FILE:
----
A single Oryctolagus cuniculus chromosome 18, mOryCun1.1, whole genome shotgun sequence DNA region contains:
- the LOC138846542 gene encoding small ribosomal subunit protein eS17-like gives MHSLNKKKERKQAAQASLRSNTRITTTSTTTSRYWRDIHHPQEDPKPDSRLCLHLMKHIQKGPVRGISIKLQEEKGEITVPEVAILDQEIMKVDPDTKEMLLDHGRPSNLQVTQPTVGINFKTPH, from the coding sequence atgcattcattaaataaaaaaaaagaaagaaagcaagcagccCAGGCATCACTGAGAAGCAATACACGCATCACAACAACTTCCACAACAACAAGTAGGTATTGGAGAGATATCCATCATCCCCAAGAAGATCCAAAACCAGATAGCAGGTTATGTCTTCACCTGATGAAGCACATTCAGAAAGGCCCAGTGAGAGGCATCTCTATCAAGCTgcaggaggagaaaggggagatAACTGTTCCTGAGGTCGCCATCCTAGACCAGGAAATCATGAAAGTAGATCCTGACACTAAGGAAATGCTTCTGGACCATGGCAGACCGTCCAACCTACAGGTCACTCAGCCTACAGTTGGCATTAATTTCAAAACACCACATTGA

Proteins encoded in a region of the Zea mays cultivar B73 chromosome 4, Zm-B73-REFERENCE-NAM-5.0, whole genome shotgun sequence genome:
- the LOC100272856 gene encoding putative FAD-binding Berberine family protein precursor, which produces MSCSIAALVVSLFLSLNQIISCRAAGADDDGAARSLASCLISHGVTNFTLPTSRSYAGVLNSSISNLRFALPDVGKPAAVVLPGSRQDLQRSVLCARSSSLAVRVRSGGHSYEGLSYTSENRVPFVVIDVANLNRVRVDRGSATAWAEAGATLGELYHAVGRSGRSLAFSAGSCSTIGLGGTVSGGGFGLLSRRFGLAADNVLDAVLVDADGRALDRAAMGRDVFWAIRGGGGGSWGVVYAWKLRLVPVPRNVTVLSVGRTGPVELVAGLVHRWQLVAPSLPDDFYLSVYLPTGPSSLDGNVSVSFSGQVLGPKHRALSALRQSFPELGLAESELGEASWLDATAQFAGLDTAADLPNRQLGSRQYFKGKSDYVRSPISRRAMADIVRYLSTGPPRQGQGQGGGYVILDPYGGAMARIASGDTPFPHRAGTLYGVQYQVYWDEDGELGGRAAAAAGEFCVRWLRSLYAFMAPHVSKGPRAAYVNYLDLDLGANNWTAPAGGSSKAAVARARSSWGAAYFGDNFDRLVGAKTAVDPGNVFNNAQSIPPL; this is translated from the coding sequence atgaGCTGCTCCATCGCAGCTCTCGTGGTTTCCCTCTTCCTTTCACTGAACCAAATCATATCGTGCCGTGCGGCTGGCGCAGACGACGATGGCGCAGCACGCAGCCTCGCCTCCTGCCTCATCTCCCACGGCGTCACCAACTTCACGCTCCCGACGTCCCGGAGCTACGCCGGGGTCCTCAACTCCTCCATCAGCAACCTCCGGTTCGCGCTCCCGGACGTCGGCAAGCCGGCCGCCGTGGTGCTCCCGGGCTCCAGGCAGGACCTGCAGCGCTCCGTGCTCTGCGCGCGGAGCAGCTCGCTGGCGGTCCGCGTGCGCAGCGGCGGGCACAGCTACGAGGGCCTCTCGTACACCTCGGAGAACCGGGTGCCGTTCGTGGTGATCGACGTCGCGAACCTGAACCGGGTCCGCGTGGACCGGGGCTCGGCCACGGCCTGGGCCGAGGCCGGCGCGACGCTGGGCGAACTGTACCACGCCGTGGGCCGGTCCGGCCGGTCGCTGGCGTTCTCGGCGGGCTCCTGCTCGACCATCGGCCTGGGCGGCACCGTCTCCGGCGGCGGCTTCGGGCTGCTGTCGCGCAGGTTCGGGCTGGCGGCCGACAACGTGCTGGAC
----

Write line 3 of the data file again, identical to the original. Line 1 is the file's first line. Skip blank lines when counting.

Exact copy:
Proteins encoded in a region of the Zea mays cultivar B73 chromosome 4, Zm-B73-REFERENCE-NAM-5.0, whole genome shotgun sequence genome: